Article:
Safe Protein Bars

Safe Protein Bars

Low-FODMAP and migraine-free protein granola bars that are also nut-free and gluten-free with a whopping 6.5 grams of protein per bar! A snap to make with kids.


Wow, it is tryingly hard to find a granola or protein bar that is free of my major triggers like chocolate, dried fruit, nuts, and these days - oats (if I have too many). A lot of oat-free bars call for brown rice cereal crisps (think snap crackle pop); yet these are high in FODMAPS (hard for some of us to digest). The good news is brown rice puffs taste very similarly and are low-FODMAP up to ½ cup servings. Many refined sugar-free bars use brown rice syrup, which is considered a fermented food and therefore a no-no for those of us who are prone to migraines. Maple syrup is a quick, low-FODMAP and migraine-friendly sweetener that I can get behind.

Now you and I can have a simple, carefree protein bar to grab when out an about. And this recipe is loaded with protein! I'm not a nutritionist nor a dietician; however, my calculations show that the protein content of these safe bars is 6.5 grams per bar! That's more than one egg!

P.S. This is a no-bake, no appliances recipe. There's only one step on the stovetop that does require adult supervision. That's right, grab the kids and put them to work in the kitchen! Hello, Niece-Nephew Squad, Auntie K needs you!


  • 1 Tbsp coconut oil, hardened, for coating
  • 1 ¼ cups brown rice cereal puffs
  • 1 cup quinoa flakes (I use Ancient Harvest quinoa hot cereal flakes as they are gluten-free)
  • 3 Tbsp ground flax seeds
  • ¼ cup unsweetened shredded coconut
  • ¼ cup hulled pumpkin seeds (also called pepitas, don't you just love that word?)
  • ¼ cup hulled sunflower seeds
  • â…” cup pure maple syrup
  • ½ cup sunflower seed butter (I use SunButter organic or no sugar added; the other butters by this brand have sugars, oil, and salt that I don't care for)
  • 1 tsp pure vanilla extract


  1. Using a clean paper towel, grease the interior base and sides of an 8X8 inch square baking pan with coconut oil. Cut two pieces of parchment paper to overlap the interior base and sides of pan. Press paper to stick into pan. Generously grease paper as well. Set aside.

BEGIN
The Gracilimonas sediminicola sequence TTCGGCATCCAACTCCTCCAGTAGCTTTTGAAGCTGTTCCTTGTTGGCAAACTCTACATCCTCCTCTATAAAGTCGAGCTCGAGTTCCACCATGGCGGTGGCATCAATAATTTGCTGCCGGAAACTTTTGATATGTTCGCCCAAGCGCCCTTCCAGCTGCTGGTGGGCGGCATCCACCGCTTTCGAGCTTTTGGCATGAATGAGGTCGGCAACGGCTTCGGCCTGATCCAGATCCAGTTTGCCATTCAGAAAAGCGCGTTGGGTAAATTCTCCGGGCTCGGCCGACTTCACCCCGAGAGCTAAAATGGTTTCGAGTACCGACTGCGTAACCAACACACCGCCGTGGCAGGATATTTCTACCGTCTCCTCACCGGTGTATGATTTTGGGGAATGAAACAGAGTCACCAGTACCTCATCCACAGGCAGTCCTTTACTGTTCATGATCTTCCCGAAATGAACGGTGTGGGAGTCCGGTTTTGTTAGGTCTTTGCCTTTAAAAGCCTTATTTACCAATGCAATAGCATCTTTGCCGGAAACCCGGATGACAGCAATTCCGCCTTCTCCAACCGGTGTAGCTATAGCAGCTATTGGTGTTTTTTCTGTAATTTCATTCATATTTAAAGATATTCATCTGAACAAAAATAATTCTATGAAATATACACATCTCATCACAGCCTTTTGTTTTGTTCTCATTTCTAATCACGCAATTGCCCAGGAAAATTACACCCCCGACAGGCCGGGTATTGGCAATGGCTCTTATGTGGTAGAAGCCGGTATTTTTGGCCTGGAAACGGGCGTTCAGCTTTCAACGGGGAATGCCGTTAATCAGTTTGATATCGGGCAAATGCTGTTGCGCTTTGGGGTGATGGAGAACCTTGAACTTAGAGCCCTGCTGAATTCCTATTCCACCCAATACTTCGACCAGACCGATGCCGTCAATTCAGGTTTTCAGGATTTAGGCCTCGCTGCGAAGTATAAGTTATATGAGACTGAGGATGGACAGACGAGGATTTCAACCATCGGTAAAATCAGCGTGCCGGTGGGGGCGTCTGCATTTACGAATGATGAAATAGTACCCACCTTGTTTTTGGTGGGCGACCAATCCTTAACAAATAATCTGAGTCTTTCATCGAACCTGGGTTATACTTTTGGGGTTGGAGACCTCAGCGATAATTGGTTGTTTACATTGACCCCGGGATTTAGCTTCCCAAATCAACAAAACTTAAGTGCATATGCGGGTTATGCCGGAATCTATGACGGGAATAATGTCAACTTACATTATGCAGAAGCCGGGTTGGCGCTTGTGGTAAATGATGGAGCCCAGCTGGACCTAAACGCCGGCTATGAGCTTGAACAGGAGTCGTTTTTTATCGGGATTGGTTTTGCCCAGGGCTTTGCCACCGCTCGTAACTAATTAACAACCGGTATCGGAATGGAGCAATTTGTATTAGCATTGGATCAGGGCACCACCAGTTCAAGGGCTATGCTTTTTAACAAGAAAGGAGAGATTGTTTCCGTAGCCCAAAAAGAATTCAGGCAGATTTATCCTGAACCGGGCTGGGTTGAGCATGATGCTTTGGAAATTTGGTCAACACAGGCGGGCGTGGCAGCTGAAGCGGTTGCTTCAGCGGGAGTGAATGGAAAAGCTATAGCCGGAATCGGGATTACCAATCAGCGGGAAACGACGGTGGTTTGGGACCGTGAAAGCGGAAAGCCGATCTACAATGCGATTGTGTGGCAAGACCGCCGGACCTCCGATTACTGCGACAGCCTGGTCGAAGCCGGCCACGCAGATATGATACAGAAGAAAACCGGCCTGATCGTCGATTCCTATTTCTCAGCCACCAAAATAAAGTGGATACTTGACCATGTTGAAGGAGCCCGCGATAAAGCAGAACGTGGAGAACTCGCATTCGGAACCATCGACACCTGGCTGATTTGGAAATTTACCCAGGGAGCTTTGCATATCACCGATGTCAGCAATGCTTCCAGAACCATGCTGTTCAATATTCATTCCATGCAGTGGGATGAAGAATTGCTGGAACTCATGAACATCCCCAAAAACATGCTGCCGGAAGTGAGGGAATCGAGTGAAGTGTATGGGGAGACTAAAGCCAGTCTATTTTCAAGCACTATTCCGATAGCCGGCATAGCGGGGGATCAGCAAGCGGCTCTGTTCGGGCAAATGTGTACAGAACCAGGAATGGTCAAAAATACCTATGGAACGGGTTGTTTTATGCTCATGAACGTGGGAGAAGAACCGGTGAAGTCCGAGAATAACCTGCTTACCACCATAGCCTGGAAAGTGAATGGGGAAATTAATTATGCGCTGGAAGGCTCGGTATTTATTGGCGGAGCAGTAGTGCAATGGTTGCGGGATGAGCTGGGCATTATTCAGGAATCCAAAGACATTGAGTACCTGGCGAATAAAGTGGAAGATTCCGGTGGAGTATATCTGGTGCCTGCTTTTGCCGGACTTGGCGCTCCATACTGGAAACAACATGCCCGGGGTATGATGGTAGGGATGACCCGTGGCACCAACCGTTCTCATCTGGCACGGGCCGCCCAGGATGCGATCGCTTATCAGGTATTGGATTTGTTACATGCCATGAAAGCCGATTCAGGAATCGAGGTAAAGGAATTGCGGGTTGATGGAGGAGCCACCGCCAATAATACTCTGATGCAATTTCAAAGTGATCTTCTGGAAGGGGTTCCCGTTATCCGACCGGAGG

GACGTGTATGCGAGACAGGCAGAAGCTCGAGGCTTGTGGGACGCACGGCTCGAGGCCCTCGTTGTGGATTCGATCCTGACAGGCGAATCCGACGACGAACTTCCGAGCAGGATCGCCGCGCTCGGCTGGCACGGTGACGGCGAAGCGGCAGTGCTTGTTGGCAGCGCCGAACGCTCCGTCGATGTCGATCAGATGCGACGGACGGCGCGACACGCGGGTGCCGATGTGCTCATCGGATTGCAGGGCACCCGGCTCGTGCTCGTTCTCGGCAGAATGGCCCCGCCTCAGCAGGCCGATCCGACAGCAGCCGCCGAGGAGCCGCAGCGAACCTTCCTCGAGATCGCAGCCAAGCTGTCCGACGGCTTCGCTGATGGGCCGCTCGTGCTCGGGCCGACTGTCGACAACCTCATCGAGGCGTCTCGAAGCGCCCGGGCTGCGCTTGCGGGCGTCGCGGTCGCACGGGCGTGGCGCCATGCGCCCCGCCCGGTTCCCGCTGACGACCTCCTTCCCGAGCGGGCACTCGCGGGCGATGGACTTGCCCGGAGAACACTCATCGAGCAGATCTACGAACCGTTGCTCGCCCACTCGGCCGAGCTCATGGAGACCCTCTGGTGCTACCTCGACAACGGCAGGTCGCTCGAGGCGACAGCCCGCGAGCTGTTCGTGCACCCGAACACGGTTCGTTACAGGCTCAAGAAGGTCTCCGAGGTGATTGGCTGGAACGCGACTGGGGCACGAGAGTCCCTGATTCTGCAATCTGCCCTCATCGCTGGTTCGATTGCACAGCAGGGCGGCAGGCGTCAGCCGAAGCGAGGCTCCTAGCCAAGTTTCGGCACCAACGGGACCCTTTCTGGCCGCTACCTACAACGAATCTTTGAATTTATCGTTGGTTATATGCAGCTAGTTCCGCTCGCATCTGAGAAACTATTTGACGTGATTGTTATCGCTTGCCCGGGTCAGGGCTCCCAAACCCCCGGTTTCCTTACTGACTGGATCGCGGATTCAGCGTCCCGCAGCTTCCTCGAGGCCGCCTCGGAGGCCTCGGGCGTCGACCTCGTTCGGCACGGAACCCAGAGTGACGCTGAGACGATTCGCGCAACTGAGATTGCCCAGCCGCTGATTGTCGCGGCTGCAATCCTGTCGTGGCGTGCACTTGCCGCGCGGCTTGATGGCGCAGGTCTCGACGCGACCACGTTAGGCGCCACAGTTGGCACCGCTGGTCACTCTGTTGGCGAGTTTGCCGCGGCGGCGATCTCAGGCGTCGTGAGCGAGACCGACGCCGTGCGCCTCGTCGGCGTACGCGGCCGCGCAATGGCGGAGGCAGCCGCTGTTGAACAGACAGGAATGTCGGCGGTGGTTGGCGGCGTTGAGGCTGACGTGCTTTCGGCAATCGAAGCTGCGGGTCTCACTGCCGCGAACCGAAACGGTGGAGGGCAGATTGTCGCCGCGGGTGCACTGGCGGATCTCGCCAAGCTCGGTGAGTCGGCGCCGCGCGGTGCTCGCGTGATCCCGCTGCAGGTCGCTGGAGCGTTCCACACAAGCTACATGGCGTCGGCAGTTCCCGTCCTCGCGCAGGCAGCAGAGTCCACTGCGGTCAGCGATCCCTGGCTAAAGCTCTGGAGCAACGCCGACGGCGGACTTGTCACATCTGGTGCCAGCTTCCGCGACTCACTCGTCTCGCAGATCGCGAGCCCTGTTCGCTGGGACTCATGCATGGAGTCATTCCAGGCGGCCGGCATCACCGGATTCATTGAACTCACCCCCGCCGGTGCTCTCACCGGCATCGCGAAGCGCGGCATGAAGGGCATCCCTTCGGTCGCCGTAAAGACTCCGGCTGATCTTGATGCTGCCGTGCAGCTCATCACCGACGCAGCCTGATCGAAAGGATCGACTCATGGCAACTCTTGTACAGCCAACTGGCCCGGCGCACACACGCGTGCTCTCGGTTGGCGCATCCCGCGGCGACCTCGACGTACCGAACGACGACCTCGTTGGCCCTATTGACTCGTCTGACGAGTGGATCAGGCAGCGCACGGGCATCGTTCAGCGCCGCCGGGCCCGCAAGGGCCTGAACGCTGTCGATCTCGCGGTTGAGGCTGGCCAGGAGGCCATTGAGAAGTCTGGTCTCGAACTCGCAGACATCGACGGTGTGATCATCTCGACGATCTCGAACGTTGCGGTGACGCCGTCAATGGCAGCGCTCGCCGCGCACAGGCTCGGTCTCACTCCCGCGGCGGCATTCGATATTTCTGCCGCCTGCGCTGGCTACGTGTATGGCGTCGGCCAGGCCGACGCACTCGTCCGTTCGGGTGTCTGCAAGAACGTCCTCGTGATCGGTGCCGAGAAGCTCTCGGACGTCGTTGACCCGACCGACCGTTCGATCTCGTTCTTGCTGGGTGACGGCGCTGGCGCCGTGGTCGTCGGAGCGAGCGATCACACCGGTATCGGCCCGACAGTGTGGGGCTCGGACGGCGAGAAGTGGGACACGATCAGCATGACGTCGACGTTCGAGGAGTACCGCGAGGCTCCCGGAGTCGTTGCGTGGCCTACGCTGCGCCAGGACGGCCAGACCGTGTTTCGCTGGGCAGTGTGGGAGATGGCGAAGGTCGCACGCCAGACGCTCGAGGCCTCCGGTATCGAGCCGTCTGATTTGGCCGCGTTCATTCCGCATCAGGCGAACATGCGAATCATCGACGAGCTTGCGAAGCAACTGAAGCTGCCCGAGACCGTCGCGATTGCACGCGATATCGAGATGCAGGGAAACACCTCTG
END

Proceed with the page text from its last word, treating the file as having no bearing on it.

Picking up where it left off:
2. Into large bowl, add brown rice cereal puffs, quinoa flakes, flax seeds, coconut, pumpkin seeds, and sunflower seeds. Mix well using fork. Set aside.
  3. For this step, let's let the kiddos stand aside to watch as an adult does the work. Into a small saucepan over medium heat, add maple syrup. Bring to a boil and allow it to boil for another 1 minute; turn off heat. Syrup should thicken substantially.
  4. Add to hot, thickened syrup sunflower seed butter. Using fork, mix well.
  5. Add to hot liquid vanilla. Pour liquid into dry mix and combine well with fork.
  6. Using silicone spatula, pour mix into prepared pan. Press firmly to pan and form an even layer. Cover pan with plastic wrap.
  7. Place pan into refrigerator to chill for several hours.
  8. Once chilled, use parchment paper as handles to pull granola block out of pan. Transfer to cutting board. Cut granola block into eight bars (2 X 4 inches each). Place bars into a lidded storage container, and refrigerate until ready to eat.


  • These bars are a little fragile, so handle with care.
  • Bars stay fresh in refrigerator for up to 1 week in lidded storage container. I like to place each bar in a small plastic ziplock baggie so that I can simply grab and go!
  • Bars may be allowed to remain at room temperature for up to 8 hours before consuming (think: take with you on a field trip, errand, or to work).
  • For an extra crunch, add 2 Tbsp of Bukinis (overnight soaked buckwheat groats, drained, rinsed, drained, and then dehydrated in oven at 200 degrees for about 2 hours - bukinis recipe from my friend Lissy @lissyjuniper).
  • Each bar yields approximately 6.5 grams of protein.